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U.S. Congress considers infrastructure bank

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by Journal Of Commerce

A piece of legislation that would create a national infrastructure bank is gaining support as it slowly works its way through the United States Congress.
U.S. Congress considers infrastructure bank

Column | Korky Koroluk

A piece of legislation that would create a national infrastructure bank is gaining support as it slowly works its way through the United States Congress.

The details are still under debate, but the bill’s appeal seems to be growing, promising, as it does, a stable, long-term means for funding that allows the private sector to leverage public money earmarked for infrastructure projects of national, state and regional importance.

It’s an idea that has been around for a long time, but this time it has the support of President Obama, as well as such diverse, but powerful, groups as the U.S. Chamber of Commerce and the Building and Trades Council of the AFL-CIO, plus the American Society of Civil Engineers and the Association of General Contractors.

It also has the backing of two politically powerful state governors, Ed Rendell of Pennsylvania and Arnold Schwarzenegger of California.

The bill was sponsored by Rosa DeLauro, a congresswoman who has been championing the idea for three or four years. And last week, speaking to a congressional committee, she fleshed the idea out a bit.

The bank she is proposing, she says, “is not a silver bullet.” Rather, it is an important way to supplement other federal programs. Starting with federal seed money of $5 billion a year for five years, it would have the authority to issue federal bonds and use the proceeds to offer loans and loan guarantees to transportation, environmental, energy and telecommunications projects.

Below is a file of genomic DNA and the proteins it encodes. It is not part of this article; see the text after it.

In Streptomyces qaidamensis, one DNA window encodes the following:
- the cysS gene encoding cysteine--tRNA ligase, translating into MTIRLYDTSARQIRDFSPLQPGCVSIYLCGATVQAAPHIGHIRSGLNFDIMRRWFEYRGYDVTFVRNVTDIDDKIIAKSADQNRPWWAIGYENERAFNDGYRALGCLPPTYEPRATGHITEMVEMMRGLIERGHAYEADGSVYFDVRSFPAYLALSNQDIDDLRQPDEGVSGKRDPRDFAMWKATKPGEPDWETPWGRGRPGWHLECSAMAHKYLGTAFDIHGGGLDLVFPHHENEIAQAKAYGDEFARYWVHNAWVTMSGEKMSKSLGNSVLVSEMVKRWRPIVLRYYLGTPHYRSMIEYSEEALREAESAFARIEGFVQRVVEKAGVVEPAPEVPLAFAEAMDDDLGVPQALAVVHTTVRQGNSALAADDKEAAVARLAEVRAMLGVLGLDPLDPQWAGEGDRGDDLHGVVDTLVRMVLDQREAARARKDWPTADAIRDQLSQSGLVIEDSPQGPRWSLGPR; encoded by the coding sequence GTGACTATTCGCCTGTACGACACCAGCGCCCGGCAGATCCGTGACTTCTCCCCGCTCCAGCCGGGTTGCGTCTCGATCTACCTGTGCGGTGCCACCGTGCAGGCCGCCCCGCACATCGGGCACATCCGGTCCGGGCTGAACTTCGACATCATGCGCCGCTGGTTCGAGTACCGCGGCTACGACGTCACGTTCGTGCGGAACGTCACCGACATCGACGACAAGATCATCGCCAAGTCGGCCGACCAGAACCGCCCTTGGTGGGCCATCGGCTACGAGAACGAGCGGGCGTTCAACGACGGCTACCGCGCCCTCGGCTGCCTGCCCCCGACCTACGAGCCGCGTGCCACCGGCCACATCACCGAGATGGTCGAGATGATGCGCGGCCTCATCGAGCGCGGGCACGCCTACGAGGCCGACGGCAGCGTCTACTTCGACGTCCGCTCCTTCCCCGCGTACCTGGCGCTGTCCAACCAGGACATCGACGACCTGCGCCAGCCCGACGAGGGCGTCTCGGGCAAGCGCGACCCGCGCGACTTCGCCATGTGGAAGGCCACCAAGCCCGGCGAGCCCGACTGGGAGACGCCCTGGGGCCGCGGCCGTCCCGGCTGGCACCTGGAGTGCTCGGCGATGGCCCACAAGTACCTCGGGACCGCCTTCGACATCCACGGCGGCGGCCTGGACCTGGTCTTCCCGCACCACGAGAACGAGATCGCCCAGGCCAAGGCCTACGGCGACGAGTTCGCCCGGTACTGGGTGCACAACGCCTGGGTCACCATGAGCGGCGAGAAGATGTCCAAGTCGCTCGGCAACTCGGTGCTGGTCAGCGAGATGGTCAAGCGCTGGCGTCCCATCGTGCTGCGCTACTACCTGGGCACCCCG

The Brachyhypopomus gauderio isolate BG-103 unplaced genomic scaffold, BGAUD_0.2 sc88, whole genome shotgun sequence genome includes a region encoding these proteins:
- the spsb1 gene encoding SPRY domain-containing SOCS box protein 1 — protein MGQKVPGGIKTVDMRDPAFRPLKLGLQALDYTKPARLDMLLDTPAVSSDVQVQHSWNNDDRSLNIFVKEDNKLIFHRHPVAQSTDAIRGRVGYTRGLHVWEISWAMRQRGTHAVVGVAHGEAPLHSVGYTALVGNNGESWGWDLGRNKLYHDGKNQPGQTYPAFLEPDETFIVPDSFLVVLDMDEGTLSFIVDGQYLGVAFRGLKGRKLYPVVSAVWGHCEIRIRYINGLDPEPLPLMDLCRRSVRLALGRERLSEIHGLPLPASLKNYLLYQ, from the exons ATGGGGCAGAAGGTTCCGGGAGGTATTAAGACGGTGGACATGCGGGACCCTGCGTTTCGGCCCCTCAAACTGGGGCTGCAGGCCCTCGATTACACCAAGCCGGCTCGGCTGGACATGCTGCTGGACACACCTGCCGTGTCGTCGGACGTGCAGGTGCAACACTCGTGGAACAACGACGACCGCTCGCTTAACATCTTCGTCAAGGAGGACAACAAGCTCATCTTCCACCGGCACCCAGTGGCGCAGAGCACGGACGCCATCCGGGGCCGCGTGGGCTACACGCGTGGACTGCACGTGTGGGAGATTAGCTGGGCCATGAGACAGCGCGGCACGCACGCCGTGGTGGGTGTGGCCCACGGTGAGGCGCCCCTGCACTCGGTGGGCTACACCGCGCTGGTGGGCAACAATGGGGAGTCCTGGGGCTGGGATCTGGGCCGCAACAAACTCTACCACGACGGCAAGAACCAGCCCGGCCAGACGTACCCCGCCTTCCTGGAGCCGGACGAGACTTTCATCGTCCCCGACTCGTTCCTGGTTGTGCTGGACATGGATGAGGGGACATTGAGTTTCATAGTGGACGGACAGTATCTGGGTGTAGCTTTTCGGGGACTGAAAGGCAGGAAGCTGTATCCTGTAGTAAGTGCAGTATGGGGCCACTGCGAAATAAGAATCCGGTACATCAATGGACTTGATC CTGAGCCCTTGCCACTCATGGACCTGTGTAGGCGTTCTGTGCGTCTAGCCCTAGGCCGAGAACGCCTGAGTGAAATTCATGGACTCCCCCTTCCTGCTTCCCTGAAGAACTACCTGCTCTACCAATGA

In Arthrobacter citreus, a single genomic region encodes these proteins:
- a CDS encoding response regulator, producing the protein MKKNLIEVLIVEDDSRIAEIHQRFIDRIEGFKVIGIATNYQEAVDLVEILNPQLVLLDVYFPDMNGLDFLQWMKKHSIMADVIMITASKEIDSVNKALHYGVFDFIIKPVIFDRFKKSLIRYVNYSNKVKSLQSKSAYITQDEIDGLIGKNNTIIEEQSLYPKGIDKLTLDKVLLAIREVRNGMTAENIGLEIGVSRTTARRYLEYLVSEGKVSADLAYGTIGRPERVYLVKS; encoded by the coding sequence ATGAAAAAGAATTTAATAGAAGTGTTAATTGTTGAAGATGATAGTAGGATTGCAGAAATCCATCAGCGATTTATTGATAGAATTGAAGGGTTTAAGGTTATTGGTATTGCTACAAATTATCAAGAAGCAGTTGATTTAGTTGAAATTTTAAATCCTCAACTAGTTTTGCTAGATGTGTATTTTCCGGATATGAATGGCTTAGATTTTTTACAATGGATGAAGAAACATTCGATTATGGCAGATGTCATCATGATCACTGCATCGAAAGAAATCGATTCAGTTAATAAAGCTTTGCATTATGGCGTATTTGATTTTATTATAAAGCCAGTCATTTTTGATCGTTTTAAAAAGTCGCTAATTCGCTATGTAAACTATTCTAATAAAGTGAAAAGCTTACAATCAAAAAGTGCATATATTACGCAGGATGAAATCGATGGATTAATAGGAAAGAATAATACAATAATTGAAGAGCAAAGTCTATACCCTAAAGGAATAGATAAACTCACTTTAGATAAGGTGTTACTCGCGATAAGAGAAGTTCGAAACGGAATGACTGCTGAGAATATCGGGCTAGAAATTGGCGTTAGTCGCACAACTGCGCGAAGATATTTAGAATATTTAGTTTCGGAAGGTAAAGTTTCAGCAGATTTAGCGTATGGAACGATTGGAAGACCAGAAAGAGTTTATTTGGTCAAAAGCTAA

It would also have the authority to buy and sell infrastructure-related loans and securities, “creating a secondary market for U.S. infrastructure development and increasing investments in these sectors.”

That structure is somewhat similar to the European Investment Bank (EIB) which has been investing successfully in European transportation, energy and telecommunications infrastructure projects for over 50 years. In 2009, the EIB lent $81 billion to finance projects. The figures for 2009 aren’t all in yet, but the target for the year was $112 billion.

The bank DeLauro envisages would also be backed by an additional $225 billion available on call from the federal treasury department. Altogether, she estimates the bank could potentially issue up to $625 billion in bonds.

All this shows that at least some American politicians are capable of looking beyond the next election and taking a long-term view of the country as a whole. DeLauro herself says she believes there is a “growing understanding” of the need for long-term investment in infrastructure “if we are going to rebuild this country and move from recovery to long-term economic growth.”

Some of the ideas being kicked around involve projects that would help the U.S. reduce greenhouse gas emissions — things like high-speed rail (both passenger and freight), a new electric grid, a national broadband network and improved light-rail transit in major cities.

It’s a grand vision, and there will be many roadblocks in its path, but the people who support it understand that the present way, the old way, simply doesn’t work well anymore.

It’s also something that Canadians should watch closely since there are lessons to be learned.

We’ve spent a tonne of stimulus money in the last while, but we have to look beyond that. We need a national vision of stable, long-term funding for infrastructure projects of national, provincial and regional importance.

We have a Trans-Canada Highway that, in many places, is in deplorable condition. We have the idea of a high-speed rail corridor between Quebec City and Windsor that is being studied to death. We have another such corridor between Edmonton and Calgary. All could be prime candidates for loans from some sort of national infrastructure bank.

It’s an idea we should think about. Seriously.

Korky Koroluk is an Ottawa-based freelance writer. Send comments to editor@dailycommercialnews.com

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